June has been a busy month as far as frame making goes. Kind of ironic because I’ve just fallen down that Kumiko rabbit hole and have a project half way started with that. However, with my philosophy of keeping this passion self funded, paying clients get priority! A frame that was recently completed is the one shown at left. It is currently at FraminWorks here in Phoenix and they are doing the mounting of the pastel which will be attached to the block in the middle. Very thankful that they are doing that for my client, pastels are much trickier to frame than oil paintings. Ironically enough, I’ve had contacts with the farmer there on the Picture Framers Grumble! As soon as my client gets it from them I’ll post a picture of it. The pastel is of three, colorful ice cream cones and will be mounted under glass.
The bigger frame order was for five frames with a custom profile that are scheduled for delivery this Thursday. The milling of the wood and assembly of the frames is covered in this BlogPost. Actually, the final finishing steps for these frames took the bulk of the time! My client asked for the smoothest possible finish without any wood grain showing through the finish. They are finished with three coats of satin black paint over a clay based sealer. The sealer I use comes from LA Gold Leaf in a few different colors, for these I used their red. Since these are closed corner frames it’s important that the miters do not show. No matter how carefully frames are glued up, there may be a little variation at the joint. In some instances that may need to be planed off but usually sanding is all that’s required. I use pencil to go across the miter, when the pencil lines are sanded off completely the corners done. Once I was satisfied with the corners it was time to brush on the sealer. I always tape off any part of the frame that won’t be finished to leave a smooth, clean transition. After the sealer is completely dry it is block sanded by hand with 320 and 400 grit paper. The beauty of the sealer is that you can see which areas need attention due to the color change.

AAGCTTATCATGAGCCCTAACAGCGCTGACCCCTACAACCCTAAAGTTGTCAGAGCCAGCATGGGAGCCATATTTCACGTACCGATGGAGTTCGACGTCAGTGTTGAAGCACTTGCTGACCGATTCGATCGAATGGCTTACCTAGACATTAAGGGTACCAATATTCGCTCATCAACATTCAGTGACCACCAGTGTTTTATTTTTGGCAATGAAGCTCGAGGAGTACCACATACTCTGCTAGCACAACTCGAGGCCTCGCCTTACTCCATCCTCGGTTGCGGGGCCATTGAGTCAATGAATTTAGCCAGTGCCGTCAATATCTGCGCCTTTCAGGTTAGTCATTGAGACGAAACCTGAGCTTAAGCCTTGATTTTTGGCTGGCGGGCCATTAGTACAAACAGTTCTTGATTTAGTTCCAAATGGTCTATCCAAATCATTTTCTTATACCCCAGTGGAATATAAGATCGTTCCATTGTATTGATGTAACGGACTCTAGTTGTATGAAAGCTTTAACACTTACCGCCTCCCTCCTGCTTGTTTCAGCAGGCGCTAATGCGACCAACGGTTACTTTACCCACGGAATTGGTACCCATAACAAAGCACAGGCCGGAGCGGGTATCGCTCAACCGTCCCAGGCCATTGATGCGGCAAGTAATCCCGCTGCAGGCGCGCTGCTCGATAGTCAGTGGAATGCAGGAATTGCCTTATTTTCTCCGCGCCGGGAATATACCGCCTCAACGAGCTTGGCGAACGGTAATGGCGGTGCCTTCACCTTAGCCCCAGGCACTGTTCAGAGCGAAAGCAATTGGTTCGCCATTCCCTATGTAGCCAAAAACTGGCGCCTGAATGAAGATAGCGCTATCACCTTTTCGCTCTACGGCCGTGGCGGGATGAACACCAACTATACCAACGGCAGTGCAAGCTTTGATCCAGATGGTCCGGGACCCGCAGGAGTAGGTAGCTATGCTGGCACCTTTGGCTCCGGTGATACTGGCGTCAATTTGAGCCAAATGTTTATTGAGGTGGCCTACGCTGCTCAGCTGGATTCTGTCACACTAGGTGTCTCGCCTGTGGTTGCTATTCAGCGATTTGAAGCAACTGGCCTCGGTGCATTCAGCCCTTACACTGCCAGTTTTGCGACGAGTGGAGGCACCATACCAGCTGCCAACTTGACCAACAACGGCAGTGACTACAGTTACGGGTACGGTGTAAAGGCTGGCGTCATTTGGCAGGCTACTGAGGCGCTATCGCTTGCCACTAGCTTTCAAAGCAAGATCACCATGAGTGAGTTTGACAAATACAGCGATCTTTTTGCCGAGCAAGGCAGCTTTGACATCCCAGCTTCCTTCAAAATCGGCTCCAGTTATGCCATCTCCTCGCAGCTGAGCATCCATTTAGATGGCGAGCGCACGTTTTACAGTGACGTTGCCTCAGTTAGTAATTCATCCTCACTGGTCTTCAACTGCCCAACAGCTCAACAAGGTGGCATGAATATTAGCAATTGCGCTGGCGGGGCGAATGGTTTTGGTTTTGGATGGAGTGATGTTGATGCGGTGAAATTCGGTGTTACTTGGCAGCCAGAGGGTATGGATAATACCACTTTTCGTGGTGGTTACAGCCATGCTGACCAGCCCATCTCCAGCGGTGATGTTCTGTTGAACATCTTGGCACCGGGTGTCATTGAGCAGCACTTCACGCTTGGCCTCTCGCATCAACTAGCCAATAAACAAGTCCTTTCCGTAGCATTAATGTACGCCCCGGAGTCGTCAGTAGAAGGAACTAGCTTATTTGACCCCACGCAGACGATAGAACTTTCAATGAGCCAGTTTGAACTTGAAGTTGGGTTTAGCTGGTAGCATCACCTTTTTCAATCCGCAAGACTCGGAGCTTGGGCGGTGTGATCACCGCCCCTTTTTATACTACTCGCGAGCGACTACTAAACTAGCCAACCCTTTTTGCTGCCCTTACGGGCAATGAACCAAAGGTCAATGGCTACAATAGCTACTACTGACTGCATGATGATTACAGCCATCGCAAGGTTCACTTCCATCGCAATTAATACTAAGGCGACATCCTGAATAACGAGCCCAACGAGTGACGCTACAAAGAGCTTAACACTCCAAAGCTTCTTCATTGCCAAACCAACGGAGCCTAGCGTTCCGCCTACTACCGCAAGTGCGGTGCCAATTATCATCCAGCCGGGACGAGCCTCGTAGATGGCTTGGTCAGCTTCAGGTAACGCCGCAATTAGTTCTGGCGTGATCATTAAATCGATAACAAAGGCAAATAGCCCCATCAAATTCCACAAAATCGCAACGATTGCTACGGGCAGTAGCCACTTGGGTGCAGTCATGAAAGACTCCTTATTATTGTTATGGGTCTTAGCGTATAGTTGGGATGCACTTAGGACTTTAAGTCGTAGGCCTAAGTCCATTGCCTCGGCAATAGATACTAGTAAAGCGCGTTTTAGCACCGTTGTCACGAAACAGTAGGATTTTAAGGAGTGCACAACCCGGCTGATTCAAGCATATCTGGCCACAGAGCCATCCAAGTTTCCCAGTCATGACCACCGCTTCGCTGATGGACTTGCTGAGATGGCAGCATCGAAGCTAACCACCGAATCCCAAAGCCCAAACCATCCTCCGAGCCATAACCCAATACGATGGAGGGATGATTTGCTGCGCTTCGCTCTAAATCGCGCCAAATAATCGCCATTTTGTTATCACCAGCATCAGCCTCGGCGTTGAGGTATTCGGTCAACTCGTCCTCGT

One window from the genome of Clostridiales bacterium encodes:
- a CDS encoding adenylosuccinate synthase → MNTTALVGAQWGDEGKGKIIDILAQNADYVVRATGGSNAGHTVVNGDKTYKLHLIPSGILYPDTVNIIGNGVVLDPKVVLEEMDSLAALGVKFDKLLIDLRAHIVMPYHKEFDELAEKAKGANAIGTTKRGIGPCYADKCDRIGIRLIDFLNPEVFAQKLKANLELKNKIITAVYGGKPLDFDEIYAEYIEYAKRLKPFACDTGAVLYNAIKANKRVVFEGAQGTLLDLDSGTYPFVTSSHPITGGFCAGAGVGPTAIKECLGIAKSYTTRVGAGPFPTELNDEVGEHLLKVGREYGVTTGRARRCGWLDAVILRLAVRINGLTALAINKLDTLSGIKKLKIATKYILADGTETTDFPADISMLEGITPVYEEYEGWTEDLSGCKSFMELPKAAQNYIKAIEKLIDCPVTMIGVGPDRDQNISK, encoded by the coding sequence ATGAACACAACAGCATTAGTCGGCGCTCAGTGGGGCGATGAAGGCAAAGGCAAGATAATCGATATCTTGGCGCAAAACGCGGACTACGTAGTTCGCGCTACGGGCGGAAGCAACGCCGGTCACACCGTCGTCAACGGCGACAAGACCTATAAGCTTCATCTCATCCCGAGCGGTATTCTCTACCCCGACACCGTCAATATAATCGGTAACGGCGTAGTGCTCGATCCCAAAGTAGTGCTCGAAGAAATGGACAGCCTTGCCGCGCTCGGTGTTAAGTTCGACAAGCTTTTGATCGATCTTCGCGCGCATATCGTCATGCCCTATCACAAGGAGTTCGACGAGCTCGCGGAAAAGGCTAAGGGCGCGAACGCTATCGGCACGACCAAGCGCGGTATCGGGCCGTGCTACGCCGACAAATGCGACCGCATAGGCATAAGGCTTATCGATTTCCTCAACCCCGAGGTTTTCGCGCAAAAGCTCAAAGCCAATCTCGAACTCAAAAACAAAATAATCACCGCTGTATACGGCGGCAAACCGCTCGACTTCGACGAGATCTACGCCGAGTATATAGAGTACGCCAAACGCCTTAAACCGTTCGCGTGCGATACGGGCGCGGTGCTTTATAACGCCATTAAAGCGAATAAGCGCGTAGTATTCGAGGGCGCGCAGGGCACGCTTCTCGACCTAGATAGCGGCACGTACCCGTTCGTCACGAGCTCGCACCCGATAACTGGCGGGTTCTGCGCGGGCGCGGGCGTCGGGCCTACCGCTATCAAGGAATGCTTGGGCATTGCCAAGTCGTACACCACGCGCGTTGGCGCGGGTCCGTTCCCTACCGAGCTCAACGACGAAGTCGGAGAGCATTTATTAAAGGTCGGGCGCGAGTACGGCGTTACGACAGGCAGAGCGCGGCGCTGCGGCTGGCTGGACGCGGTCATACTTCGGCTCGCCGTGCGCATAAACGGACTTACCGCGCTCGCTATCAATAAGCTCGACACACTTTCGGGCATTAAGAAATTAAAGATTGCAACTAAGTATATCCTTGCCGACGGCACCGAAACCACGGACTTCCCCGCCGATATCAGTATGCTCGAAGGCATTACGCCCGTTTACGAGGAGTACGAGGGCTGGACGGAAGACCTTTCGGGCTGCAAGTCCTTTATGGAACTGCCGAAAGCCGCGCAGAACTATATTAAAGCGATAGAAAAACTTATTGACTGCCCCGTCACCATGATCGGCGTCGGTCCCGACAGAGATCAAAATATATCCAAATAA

Since these paying jobs are almost at the finish line it’s time to go on to the frame for one of Diane’s latest paintings. It’ll be carved and I was inspired by the subject and palette to try a rust colored sealer and a series of randomly placed leaves. I’ll leave you with a teaser picture of it and go into the details on the next blog. Of course, there’s the box with the inset Kumiko Asa-n0-ha piece waiting for me too!